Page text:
Argentina to the UK. Marriage then visa then return to UK

Hi, I might have the wrong end of the stick here!  I am the mother of a son who is about to marry a lovely girl in Argentina.  The hope is to then return to the UK to live together.  I am looking for any hints or help that can smooth the way.  Now retired I live in Norwich with my husband.
many thanks Rosiglow

Hey there Rosieglow

Welcome to

There is nothing simple when it comes down to immigration and visas, and since the refugee crisis, it seems to have got stricter but not impossible.

Since July 2012, UK citizens and long-term residents applying to bring a non-EEA partner or spouse to live with them in the UK must meet a minimum income requirement of £18,600 per year before tax. For applicants who are also bringing dependent children the post-2012 threshold rises by £3,800 for one child and £2,400 for each additional child.

The income requirement must be met by the UK sponsor alone. Applicants cannot rely on offers of support from family members or other third parties. The non-EEA partner’s earnings cannot be taken into account if they are working abroad or if they have a job offer in the UK but do not already have work authorisation. Those partners who are already working legally in the UK can count their income towards the threshold. This includes people on skilled work visas, whose holders must currently earn at least £20,800. A majority of people granted partner visas apply from outside the UK, however. In 2014, for example, the Home Office granted just over 26,900 out-of-country partner visas, compared to just over 8,900 in-country visas to people who were not previously recorded as holding a family visa.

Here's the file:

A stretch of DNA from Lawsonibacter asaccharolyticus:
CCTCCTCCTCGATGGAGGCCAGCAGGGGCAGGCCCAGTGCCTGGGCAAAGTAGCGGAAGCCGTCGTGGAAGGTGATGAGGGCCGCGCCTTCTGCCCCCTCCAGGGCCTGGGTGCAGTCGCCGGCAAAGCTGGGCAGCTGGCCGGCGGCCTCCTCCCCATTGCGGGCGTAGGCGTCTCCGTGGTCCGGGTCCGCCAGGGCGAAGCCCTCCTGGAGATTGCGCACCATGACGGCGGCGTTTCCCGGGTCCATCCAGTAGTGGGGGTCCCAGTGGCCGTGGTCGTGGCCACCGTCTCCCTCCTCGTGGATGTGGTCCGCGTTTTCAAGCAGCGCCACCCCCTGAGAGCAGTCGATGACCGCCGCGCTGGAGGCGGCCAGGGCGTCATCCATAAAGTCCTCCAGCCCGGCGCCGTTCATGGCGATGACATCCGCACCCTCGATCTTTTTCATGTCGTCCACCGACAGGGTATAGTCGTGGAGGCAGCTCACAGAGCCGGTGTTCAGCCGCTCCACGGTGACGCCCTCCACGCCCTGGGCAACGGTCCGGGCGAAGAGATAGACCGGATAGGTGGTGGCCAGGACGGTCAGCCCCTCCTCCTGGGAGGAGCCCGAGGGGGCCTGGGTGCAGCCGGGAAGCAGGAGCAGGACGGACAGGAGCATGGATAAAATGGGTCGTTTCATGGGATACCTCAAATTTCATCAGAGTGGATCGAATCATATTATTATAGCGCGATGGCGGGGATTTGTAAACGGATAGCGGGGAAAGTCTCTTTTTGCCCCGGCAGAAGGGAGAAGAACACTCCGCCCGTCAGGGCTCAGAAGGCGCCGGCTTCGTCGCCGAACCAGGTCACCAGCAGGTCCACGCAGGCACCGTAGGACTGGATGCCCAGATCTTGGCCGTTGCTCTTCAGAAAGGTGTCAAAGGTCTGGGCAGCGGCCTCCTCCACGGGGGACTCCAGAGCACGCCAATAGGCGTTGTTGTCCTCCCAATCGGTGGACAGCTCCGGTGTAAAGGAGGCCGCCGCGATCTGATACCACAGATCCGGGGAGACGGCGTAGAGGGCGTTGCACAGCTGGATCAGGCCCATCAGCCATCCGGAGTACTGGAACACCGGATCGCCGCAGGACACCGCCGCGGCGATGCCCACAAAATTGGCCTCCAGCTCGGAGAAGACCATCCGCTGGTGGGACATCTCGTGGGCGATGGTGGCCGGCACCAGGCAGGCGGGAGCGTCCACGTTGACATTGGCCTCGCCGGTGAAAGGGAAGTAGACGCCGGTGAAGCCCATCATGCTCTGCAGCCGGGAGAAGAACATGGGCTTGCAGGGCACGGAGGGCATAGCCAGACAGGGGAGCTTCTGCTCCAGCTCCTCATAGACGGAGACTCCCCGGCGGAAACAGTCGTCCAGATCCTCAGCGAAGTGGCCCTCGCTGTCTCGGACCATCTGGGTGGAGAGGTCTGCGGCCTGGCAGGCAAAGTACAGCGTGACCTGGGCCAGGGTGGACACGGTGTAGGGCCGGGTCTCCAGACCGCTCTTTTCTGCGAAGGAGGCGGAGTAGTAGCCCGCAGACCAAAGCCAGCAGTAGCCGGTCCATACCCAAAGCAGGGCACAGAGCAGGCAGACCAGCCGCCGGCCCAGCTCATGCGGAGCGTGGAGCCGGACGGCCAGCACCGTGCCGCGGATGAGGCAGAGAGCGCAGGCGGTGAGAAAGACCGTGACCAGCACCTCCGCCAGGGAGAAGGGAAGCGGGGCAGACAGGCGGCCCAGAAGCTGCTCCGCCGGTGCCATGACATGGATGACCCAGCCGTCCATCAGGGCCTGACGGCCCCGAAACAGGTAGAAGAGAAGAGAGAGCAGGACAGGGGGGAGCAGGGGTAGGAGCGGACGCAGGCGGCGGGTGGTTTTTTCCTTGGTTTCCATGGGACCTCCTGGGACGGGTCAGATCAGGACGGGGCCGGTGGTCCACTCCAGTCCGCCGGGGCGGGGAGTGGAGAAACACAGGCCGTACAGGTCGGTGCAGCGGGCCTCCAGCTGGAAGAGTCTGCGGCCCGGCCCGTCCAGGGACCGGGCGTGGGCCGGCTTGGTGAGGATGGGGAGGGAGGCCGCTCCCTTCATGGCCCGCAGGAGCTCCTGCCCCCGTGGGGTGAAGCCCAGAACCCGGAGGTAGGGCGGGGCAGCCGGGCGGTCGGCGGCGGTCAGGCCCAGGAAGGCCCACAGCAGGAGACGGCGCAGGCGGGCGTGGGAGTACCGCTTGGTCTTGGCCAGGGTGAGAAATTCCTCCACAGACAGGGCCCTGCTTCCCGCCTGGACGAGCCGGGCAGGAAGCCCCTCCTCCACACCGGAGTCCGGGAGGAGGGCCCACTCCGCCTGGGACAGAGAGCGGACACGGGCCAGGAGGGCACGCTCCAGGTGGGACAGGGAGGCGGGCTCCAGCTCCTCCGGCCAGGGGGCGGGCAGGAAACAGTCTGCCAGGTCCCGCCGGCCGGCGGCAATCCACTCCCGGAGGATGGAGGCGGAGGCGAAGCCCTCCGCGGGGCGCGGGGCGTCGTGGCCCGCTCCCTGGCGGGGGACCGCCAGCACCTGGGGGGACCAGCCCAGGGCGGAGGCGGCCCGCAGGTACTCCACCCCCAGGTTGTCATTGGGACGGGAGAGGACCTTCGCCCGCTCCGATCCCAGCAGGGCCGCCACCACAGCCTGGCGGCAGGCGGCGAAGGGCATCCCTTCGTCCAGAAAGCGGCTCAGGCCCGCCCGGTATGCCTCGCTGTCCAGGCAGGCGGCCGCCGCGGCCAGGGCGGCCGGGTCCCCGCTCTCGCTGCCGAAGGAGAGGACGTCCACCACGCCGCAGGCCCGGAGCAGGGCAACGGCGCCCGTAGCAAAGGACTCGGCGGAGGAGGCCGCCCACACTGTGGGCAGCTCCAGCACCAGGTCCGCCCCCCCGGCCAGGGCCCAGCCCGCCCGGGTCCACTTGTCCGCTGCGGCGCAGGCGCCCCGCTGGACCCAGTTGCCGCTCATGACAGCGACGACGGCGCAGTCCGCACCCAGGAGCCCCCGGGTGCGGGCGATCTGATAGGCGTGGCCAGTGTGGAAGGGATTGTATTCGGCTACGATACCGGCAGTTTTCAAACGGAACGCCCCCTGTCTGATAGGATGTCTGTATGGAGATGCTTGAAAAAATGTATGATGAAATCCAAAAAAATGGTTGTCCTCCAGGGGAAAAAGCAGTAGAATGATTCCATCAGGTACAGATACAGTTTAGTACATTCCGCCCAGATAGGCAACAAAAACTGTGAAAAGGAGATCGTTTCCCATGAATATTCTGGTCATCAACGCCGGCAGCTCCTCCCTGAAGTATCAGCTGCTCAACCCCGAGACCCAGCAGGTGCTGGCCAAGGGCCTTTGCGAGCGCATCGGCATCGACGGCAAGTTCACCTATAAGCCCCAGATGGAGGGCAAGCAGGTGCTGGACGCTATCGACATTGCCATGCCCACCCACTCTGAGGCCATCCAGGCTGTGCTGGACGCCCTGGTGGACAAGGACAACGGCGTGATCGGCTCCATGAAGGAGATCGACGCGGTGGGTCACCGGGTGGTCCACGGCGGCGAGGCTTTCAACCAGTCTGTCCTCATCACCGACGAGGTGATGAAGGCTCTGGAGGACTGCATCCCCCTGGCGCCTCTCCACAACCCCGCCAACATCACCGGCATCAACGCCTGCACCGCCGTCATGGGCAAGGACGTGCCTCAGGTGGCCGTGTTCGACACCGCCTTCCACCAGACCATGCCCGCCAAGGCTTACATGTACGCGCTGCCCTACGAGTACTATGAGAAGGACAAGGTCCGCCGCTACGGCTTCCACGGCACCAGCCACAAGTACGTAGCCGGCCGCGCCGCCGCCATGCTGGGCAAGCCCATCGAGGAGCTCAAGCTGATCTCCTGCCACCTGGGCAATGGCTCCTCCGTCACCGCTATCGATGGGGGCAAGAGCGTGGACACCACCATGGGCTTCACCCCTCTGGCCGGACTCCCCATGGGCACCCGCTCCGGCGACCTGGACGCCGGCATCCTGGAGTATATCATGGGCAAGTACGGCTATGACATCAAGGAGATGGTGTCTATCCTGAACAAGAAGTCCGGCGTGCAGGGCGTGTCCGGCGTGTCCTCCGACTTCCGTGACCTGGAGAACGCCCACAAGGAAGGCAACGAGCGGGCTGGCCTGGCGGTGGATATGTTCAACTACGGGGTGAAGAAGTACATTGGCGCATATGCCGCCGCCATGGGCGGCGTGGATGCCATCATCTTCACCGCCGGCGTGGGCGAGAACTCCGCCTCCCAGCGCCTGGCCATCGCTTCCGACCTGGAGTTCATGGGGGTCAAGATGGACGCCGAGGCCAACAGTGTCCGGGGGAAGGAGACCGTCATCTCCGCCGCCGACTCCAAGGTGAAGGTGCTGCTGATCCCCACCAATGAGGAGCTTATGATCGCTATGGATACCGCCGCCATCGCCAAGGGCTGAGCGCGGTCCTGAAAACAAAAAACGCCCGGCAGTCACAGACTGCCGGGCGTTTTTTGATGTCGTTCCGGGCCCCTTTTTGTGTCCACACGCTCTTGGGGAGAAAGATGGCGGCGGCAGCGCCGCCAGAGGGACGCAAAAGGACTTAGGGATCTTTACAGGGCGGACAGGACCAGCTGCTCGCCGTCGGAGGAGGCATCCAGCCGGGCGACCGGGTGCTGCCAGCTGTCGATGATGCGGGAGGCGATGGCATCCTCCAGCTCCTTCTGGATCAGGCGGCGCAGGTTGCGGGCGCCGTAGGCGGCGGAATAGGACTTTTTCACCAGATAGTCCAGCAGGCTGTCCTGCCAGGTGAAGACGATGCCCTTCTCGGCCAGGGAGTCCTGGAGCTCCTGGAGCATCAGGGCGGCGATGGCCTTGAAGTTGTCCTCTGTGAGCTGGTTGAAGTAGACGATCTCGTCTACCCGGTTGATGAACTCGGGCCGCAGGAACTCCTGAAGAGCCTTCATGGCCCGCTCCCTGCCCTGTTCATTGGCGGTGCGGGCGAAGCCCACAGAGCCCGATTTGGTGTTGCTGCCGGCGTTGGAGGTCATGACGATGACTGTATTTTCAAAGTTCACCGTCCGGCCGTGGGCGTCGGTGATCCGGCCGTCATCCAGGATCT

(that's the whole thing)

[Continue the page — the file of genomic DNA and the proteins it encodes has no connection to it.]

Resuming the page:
Applicants who have cash savings can make up for a shortfall in earnings if the cash savings are at least £16,000 plus 2.5 times the shortfall. So, for example, someone with an income of £17,600 would require £18,500 in savings (=£16,000 + £2,500). People without income can qualify if they have cash savings of at least £62,500.

UK sponsors who are receiving certain disability-related benefits are exempt from the £18,600 threshold. The threshold also does not apply to EEA citizens, whose free movement rights under European law allow them to bring non-EEA spouses with them.

There is a way to avoid this though.

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